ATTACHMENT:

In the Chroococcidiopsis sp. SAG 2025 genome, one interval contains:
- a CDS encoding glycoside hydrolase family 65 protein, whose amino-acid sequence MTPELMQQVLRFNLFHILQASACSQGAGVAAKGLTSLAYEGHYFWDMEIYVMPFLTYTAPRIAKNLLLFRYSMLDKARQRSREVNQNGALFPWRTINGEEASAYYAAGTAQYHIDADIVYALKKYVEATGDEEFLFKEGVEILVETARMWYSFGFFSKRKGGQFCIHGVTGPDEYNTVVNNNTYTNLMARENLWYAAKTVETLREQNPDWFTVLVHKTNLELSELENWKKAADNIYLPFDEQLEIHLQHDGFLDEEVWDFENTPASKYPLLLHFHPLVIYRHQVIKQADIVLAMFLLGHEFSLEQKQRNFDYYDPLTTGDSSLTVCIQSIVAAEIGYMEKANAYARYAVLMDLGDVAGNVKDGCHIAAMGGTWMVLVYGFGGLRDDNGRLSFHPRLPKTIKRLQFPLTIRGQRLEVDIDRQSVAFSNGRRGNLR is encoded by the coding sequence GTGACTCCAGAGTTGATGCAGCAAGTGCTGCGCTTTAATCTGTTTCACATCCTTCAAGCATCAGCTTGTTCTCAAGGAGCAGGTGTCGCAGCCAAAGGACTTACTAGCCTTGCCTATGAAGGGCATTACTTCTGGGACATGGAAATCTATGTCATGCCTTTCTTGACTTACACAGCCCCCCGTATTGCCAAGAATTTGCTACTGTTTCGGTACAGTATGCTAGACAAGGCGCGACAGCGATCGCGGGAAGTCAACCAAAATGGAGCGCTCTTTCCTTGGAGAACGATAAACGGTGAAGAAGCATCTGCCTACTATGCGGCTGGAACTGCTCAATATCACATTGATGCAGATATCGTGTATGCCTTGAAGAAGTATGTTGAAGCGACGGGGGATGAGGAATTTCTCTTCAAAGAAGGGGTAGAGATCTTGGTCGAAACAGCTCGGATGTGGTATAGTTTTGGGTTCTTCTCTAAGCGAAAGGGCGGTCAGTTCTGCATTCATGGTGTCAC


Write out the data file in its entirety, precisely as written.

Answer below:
In the Chroococcidiopsis sp. SAG 2025 genome, one interval contains:
- a CDS encoding glycoside hydrolase family 65 protein, whose amino-acid sequence MTPELMQQVLRFNLFHILQASACSQGAGVAAKGLTSLAYEGHYFWDMEIYVMPFLTYTAPRIAKNLLLFRYSMLDKARQRSREVNQNGALFPWRTINGEEASAYYAAGTAQYHIDADIVYALKKYVEATGDEEFLFKEGVEILVETARMWYSFGFFSKRKGGQFCIHGVTGPDEYNTVVNNNTYTNLMARENLWYAAKTVETLREQNPDWFTVLVHKTNLELSELENWKKAADNIYLPFDEQLEIHLQHDGFLDEEVWDFENTPASKYPLLLHFHPLVIYRHQVIKQADIVLAMFLLGHEFSLEQKQRNFDYYDPLTTGDSSLTVCIQSIVAAEIGYMEKANAYARYAVLMDLGDVAGNVKDGCHIAAMGGTWMVLVYGFGGLRDDNGRLSFHPRLPKTIKRLQFPLTIRGQRLEVDIDRQSVAFSNGRRGNLR is encoded by the coding sequence GTGACTCCAGAGTTGATGCAGCAAGTGCTGCGCTTTAATCTGTTTCACATCCTTCAAGCATCAGCTTGTTCTCAAGGAGCAGGTGTCGCAGCCAAAGGACTTACTAGCCTTGCCTATGAAGGGCATTACTTCTGGGACATGGAAATCTATGTCATGCCTTTCTTGACTTACACAGCCCCCCGTATTGCCAAGAATTTGCTACTGTTTCGGTACAGTATGCTAGACAAGGCGCGACAGCGATCGCGGGAAGTCAACCAAAATGGAGCGCTCTTTCCTTGGAGAACGATAAACGGTGAAGAAGCATCTGCCTACTATGCGGCTGGAACTGCTCAATATCACATTGATGCAGATATCGTGTATGCCTTGAAGAAGTATGTTGAAGCGACGGGGGATGAGGAATTTCTCTTCAAAGAAGGGGTAGAGATCTTGGTCGAAACAGCTCGGATGTGGTATAGTTTTGGGTTCTTCTCTAAGCGAAAGGGCGGTCAGTTCTGCATTCATGGTGTCAC